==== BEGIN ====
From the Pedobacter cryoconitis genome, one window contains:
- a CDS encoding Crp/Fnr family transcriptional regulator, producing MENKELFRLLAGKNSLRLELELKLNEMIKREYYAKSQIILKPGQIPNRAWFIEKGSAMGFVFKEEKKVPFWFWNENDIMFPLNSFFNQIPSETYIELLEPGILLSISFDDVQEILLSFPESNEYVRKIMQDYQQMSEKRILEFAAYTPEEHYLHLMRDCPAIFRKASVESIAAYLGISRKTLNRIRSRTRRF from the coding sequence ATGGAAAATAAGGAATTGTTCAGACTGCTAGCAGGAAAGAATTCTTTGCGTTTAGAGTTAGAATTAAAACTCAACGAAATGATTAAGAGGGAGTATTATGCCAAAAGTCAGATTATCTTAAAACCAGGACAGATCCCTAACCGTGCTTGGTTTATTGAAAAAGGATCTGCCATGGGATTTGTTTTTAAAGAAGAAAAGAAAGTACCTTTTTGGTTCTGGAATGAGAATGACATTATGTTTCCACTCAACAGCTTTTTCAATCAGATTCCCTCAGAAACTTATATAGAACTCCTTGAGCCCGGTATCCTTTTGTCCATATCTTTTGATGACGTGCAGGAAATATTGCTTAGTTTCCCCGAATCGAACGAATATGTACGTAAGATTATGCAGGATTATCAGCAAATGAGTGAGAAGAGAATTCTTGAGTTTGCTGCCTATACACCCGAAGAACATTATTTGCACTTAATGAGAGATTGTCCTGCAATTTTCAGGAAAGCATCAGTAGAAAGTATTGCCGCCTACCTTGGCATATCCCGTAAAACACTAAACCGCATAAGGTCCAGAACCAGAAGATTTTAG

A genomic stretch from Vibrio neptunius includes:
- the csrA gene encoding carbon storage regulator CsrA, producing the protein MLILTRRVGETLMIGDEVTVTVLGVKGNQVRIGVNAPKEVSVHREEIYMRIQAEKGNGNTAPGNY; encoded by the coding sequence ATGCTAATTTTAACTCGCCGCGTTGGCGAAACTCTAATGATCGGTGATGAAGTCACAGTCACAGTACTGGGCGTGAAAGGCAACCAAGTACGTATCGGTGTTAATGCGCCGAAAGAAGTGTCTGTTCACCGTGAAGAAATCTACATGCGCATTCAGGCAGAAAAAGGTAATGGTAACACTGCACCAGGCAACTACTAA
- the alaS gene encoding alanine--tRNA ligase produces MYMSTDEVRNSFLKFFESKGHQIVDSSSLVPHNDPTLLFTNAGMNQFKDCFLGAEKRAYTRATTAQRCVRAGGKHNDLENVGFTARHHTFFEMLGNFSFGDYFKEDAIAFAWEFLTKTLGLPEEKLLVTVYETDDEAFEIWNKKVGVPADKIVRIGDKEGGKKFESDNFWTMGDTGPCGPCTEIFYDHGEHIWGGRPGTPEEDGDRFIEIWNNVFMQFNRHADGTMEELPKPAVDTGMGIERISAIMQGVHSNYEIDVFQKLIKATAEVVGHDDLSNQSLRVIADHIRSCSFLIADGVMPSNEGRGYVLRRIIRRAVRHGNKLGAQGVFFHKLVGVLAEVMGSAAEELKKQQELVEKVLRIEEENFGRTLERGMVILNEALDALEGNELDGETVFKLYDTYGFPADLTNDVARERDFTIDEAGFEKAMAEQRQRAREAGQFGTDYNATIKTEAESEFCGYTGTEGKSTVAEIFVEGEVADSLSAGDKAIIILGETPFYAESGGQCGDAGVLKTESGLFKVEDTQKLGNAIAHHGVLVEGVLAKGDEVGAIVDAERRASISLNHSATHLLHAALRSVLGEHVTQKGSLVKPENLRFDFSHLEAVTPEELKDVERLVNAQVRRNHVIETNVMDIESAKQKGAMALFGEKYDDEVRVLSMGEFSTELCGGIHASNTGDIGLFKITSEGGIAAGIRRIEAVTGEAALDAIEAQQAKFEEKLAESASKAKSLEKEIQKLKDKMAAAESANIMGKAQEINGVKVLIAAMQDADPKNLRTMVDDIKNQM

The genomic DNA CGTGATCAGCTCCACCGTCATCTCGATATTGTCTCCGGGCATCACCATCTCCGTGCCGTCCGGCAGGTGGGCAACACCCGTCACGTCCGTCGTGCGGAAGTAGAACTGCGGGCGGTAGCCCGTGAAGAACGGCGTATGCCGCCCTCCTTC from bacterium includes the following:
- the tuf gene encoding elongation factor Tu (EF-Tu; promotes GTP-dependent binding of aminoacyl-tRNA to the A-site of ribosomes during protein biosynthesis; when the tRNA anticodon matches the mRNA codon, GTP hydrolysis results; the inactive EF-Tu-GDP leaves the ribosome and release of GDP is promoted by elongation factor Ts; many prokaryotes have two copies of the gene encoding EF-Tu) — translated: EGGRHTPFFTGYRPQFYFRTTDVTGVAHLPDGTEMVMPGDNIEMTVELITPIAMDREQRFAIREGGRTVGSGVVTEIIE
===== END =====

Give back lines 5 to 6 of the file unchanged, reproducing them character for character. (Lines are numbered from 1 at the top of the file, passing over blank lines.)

- the alaS gene encoding alanine--tRNA ligase produces MYMSTDEVRNSFLKFFESKGHQIVDSSSLVPHNDPTLLFTNAGMNQFKDCFLGAEKRAYTRATTAQRCVRAGGKHNDLENVGFTARHHTFFEMLGNFSFGDYFKEDAIAFAWEFLTKTLGLPEEKLLVTVYETDDEAFEIWNKKVGVPADKIVRIGDKEGGKKFESDNFWTMGDTGPCGPCTEIFYDHGEHIWGGRPGTPEEDGDRFIEIWNNVFMQFNRHADGTMEELPKPAVDTGMGIERISAIMQGVHSNYEIDVFQKLIKATAEVVGHDDLSNQSLRVIADHIRSCSFLIADGVMPSNEGRGYVLRRIIRRAVRHGNKLGAQGVFFHKLVGVLAEVMGSAAEELKKQQELVEKVLRIEEENFGRTLERGMVILNEALDALEGNELDGETVFKLYDTYGFPADLTNDVARERDFTIDEAGFEKAMAEQRQRAREAGQFGTDYNATIKTEAESEFCGYTGTEGKSTVAEIFVEGEVADSLSAGDKAIIILGETPFYAESGGQCGDAGVLKTESGLFKVEDTQKLGNAIAHHGVLVEGVLAKGDEVGAIVDAERRASISLNHSATHLLHAALRSVLGEHVTQKGSLVKPENLRFDFSHLEAVTPEELKDVERLVNAQVRRNHVIETNVMDIESAKQKGAMALFGEKYDDEVRVLSMGEFSTELCGGIHASNTGDIGLFKITSEGGIAAGIRRIEAVTGEAALDAIEAQQAKFEEKLAESASKAKSLEKEIQKLKDKMAAAESANIMGKAQEINGVKVLIAAMQDADPKNLRTMVDDIKNQM

The genomic DNA CGTGATCAGCTCCACCGTCATCTCGATATTGTCTCCGGGCATCACCATCTCCGTGCCGTCCGGCAGGTGGGCAACACCCGTCACGTCCGTCGTGCGGAAGTAGAACTGCGGGCGGTAGCCCGTGAAGAACGGCGTATGCCGCCCTCCTTC from bacterium includes the following: